Hundreds of Lebanese took to the streets yesterday to protest against a political stalemate that has prevented the formation of a new government seven months after elections.
The demonstration in Beirut was organized by the Communist Party but drew others frustrated by the country's deepening political and economic crisis. Wearing red scarves and raising red flags, protesters complained about corruption, poor public services and spiraling public debt that is more than 150 percent of GDP. One banner reads: "Off to the streets: enough talk." Protester Osama Assad said failure to form the government only "doubles the risks." Hanna Gharib, of the Communist Party, said the protests would escalate.
Lebanese Prime Minister-designate Saad al-Hariri said on Thursday he hoped a new national unity government would be formed by the end of the year. Seven months after a general election, Lebanese leaders are still at odds on how to parcel out cabinet positions among rival groups according to a political system that shares out government positions among Christians and Muslim sects.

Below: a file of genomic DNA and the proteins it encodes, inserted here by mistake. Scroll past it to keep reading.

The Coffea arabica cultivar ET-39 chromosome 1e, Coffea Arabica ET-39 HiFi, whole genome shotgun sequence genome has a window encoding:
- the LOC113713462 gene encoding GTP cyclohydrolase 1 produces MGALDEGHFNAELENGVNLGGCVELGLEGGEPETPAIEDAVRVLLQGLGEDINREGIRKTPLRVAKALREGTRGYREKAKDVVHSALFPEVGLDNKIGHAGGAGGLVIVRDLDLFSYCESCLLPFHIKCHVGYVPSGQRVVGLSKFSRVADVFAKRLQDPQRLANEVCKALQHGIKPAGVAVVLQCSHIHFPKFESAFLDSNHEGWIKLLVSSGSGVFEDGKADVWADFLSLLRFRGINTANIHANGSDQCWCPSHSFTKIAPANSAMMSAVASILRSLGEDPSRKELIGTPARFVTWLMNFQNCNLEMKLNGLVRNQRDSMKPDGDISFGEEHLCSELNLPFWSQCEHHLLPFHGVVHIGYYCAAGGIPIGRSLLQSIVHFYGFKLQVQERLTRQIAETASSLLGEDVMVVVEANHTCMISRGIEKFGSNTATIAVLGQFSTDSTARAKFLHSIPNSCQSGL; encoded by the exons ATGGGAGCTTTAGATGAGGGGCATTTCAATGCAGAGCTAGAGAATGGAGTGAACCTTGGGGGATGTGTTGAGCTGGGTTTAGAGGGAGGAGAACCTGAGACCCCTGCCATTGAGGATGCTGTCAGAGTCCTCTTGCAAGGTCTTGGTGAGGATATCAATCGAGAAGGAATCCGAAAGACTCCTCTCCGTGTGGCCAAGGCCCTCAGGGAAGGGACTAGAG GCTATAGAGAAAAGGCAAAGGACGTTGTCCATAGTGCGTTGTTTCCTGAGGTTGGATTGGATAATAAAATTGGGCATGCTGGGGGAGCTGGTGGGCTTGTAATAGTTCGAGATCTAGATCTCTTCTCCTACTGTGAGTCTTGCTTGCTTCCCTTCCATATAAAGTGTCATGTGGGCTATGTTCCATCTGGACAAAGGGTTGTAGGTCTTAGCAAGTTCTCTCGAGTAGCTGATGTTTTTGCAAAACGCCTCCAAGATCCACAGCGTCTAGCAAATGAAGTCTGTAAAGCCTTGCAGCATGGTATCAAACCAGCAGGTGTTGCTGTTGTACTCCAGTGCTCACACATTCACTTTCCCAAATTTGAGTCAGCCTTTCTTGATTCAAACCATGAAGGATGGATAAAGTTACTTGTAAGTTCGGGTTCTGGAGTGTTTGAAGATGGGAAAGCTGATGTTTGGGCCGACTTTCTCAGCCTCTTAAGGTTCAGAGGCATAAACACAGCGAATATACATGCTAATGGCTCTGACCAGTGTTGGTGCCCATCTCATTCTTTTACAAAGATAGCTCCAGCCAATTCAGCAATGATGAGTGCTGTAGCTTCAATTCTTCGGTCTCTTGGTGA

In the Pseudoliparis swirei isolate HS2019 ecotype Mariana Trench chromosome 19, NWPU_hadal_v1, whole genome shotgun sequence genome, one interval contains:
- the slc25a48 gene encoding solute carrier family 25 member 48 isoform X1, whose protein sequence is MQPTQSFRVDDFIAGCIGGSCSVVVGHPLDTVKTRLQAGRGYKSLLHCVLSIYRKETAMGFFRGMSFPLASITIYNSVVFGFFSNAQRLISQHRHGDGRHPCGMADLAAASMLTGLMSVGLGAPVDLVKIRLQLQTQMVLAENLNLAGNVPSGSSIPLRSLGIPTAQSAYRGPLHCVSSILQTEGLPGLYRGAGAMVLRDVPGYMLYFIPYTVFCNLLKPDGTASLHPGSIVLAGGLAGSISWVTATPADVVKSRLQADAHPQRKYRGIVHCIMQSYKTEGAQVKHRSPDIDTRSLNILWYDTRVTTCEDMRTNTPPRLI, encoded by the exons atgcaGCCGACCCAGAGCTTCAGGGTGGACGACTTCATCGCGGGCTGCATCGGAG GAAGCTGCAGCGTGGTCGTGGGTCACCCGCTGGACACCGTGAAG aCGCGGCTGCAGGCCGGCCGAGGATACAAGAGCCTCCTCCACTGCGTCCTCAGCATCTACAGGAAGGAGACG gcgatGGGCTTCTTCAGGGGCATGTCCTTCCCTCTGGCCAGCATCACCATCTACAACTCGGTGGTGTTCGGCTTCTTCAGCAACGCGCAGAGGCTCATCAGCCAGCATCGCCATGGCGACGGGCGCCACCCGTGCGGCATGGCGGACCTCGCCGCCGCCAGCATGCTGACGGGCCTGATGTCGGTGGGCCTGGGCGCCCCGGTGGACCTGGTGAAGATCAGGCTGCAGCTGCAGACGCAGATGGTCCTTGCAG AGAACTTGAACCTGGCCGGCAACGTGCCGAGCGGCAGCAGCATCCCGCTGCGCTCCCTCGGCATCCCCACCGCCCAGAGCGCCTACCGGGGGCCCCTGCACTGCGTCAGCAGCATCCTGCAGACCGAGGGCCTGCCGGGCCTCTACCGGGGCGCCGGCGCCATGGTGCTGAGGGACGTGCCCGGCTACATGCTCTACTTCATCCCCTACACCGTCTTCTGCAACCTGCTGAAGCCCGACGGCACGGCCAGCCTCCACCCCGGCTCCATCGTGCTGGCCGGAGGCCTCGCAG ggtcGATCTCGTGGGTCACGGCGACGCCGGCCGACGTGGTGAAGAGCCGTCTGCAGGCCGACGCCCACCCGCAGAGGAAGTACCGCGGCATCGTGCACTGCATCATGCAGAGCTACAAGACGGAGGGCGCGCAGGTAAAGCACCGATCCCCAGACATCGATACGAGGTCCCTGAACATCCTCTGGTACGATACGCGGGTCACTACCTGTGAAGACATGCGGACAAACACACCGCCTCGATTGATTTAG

The final hurdle to a deal has been Sunni representation, with six Sunni lawmakers who are aligned with the Iranian-backed Shiite Hezbollah group demanding a cabinet seat to reflect their gains in the election. Hariri, whose family has long dominated Lebanese Sunni politics, has ruled out giving up one of his cabinet seats for them. President Michel Aoun last week said he had launched a new effort to forge an agreement and that he had to get involved to avoid "catastrophe," an apparent reference to the economy.